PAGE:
Super Easy Responsive Images with Viewport Cookies

Here is the idea behind the Viewport Cookies:

  1. first, detect the width of the device viewport using javascript and store its value in a viewport cookie from within the <head>;
  2. use that cookie in the backend (with Nginx image_filter or a PHP script) to resize, cache and serve images of appropriate size for that particular viewport.

The great thing about this method is that it doesn’t require any modifications to the image tags and the javascript is kept to the bare minimum.

Adaptive Images with Viewport Cookies

Part 1: Store the Screen Width in a Cookie Using Javascript

Javascript is the only thing that can detect parameters such as browser window dimensions and device screen size, so we have to use javascript until (and if) browsers start setting this data in HTTP request headers.

Cookies, however, are the only dynamic thing that can be passed together with the request to the backend without changing the request URL. So we use them both to first choose an optimal reduced image width and then store it into a cookie called viewport which the browser will send along all the subsequent requests, including for the images.

Keep in mind that cookies are set per domain name and in case you’re of using a Content Delivery Nework for serving static assets you will have to set the viewport cookie from the CDN.

<script type="text/javascript">
	if (screen.width < 1000) 
		viewport = 800; 
	if (screen.width < 800) 
		viewport = 600; 
	if (screen.width < 450) 
		viewport = 400; 

	if (typeof viewport != 'undefined') 
		document.cookie = 'viewport=' + viewport;
</script>

You can use whatever logic and levels of adaptiveness you want, but keep in mind that not setting a viewport cookie for larger screens will save you cache hits.

Here is a simple filter for WordPress that will put it into your theme’s <head>:

add_action( 'wp_head', 'add_viewport_cookie_js' );

function add_viewport_cookie_js() {
?>
	<script type="text/javascript">
		if (screen.width < 1000) viewport = 800; if (screen.width < 800) viewport = 600; if (screen.width < 450) viewport = 400; if (viewport) document.cookie = 'viewport=' + viewport;
	</script>	
<?php
}

Part 2: Use the Viewport Cookie Value to Serve Resized Images

Once the cookie is set, it will be passed along all the subsequent requests, including for images, so we just read it’s value in the backend and resize the image accordingly. Here is an example of how to do it in Nginx:

location ~ \.(jpg|jpeg|gif|png)$ {
	expires max;

	# Resize only if a valid cookie value is present
	if ( $cookie_viewport ~ ^800|600|400$ ) {
		return 418;
	}

	error_page 418 = @viewport_image;
}

location @viewport_image {
	internal;

	expires max;
	add_header X-Viewport $cookie_viewport;

	image_filter   resize $cookie_viewport -;
	image_filter_jpeg_quality 90;

	error_page     415   = /empty;
}

location = /empty {
	internal;
	empty_gif;
}

In the first location block that captures all images we simply add a new check for a valid value of the viewport cookie. If a valid cookie is present, we send the request to an internal virtual location called @viewport_images which uses the built-in image_filter function of Nginx to resize the image accordingly. Notice that we are specifying only the width of the image while the height is set to -, which means that it will be scaled proportionally.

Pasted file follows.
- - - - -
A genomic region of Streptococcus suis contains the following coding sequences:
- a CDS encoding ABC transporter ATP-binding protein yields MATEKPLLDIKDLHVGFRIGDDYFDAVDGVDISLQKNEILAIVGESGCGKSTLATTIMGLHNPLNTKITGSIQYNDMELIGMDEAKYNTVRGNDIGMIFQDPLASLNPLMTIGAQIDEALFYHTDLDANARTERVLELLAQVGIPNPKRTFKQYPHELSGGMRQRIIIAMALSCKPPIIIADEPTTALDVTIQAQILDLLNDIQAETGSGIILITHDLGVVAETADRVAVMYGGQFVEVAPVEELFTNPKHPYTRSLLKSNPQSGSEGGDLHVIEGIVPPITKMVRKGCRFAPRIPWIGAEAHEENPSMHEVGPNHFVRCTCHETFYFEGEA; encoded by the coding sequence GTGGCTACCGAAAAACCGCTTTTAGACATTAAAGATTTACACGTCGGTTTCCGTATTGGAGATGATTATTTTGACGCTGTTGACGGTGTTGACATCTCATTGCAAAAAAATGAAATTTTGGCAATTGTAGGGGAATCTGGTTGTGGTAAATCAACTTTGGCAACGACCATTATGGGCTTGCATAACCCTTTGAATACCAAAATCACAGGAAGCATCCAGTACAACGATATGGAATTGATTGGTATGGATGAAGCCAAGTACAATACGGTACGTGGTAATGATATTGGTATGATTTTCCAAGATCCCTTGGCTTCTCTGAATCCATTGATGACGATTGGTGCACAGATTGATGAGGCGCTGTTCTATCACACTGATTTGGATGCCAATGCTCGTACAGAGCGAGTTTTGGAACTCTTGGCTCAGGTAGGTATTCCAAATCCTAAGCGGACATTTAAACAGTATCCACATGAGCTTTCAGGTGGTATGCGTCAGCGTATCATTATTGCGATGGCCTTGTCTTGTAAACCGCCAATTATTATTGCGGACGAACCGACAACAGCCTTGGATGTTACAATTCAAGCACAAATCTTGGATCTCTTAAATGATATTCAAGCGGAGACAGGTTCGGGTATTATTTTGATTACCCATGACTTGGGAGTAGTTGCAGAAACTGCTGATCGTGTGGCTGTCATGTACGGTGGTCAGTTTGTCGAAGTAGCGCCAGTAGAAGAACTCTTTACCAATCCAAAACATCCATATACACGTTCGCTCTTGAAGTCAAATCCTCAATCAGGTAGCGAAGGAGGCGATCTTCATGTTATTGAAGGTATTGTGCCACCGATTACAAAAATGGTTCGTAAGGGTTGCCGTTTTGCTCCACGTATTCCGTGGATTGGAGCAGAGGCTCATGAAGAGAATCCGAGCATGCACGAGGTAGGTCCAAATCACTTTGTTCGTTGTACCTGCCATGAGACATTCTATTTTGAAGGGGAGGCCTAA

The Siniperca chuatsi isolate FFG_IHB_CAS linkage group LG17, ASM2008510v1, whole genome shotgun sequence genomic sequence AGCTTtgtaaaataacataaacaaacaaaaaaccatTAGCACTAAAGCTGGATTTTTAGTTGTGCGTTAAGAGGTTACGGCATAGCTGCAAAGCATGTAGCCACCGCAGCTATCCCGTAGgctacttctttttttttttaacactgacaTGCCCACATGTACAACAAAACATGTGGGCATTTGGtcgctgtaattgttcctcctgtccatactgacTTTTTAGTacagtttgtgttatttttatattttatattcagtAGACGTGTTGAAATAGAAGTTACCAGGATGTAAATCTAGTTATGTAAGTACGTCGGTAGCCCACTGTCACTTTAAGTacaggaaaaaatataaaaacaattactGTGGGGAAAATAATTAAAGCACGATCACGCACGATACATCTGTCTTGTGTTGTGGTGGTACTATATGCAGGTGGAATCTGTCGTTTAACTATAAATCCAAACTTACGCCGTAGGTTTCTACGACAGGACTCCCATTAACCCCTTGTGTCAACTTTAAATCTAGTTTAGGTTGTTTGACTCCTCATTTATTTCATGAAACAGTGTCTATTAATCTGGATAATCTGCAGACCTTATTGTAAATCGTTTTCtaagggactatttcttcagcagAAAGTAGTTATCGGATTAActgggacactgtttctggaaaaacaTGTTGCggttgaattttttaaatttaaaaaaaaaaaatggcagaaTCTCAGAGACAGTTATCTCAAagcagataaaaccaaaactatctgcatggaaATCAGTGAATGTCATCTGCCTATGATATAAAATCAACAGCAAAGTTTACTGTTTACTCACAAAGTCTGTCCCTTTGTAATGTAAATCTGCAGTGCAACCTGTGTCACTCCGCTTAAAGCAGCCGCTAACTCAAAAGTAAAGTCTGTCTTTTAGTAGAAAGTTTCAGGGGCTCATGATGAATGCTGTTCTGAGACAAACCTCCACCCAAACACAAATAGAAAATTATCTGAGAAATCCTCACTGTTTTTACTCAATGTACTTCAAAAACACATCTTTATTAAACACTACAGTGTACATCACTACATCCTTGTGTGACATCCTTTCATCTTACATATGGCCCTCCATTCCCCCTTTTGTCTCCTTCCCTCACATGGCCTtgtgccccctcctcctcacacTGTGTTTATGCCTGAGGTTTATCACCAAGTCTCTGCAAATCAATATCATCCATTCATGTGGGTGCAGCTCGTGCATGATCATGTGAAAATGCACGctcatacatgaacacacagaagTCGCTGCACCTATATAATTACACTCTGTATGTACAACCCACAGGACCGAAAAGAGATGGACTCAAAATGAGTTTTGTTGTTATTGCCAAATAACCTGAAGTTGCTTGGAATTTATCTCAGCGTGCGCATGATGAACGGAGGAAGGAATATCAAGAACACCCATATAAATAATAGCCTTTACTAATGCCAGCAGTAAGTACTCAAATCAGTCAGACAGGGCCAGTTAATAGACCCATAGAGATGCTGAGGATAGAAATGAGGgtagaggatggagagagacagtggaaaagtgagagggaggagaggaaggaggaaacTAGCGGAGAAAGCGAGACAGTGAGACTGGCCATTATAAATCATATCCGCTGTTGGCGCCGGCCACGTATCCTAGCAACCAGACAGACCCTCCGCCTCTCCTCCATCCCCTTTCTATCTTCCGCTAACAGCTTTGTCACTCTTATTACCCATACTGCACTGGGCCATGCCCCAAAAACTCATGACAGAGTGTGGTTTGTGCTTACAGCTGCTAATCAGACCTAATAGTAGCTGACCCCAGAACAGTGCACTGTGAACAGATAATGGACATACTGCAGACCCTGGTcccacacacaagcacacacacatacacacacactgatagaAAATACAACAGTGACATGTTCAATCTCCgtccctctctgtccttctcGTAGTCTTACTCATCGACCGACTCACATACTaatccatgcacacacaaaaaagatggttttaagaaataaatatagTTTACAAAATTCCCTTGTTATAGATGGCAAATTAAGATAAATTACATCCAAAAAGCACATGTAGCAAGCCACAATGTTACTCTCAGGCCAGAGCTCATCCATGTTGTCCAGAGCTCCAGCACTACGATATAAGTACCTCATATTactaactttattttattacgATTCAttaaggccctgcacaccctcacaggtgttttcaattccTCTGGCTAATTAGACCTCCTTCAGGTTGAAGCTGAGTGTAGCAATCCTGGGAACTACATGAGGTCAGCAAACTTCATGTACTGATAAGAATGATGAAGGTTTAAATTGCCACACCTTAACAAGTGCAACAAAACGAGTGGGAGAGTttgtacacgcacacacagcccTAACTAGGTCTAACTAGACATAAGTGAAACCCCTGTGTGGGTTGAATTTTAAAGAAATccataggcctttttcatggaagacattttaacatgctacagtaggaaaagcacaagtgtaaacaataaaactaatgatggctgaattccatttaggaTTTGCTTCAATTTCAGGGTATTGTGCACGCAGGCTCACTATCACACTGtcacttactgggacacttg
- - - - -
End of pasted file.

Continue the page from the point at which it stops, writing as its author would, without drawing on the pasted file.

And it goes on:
We also add a custom HTTP header called X-Viewport to make it easier to verify the viewport size that was used in the backend (via the Network tab in Developers Tools, for example).

Conclusion

Viewport Cookies is an extremely simple method for serving images of reduced dimension and file size to devices and browser that can display only a certain amount of pixels. Although the screen size of a device doesn’t necessarily mean that it has a slow network connection (like when using iPad on a WiFi network vs GPRS), it is still beneficial to browser that have screens smaller than SVGA (800 x 600).

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8 Comments

  1. Ryan Hellyer says:

    Seriously cool.

    I imagine the occasional person would have a poor experience if they had their browser window really small when they loaded your site, then expanded it to regular width afterwards. You could possibly pass the device type along as well (I assume you can access that via JS), but I’m not sure it’s necessary for the rare occasion that problem cropped up.

  2. Ryan Hellyer says:

    Oh, awesome! Well it seems you thought of everything :)

  3. Matt Wilcox says:

    Nice :) It’s like http://adaptive-images.com but without the image generation features. And likely a lot faster than AI as it doesn’t need PHP.

  4. Lee says:

    Even screen width isn’t fixed though. Think tablet or phone swapped from portrait to landscape ….

  5. Ryan Hellyer says:

    Screen width is always based on the landscape mode on a mobile device. The browser width is used for the portait mode.

  6. I just looked up HTTP status code 418 as I wasn’t sure what it was. It’s now my favourite status code.

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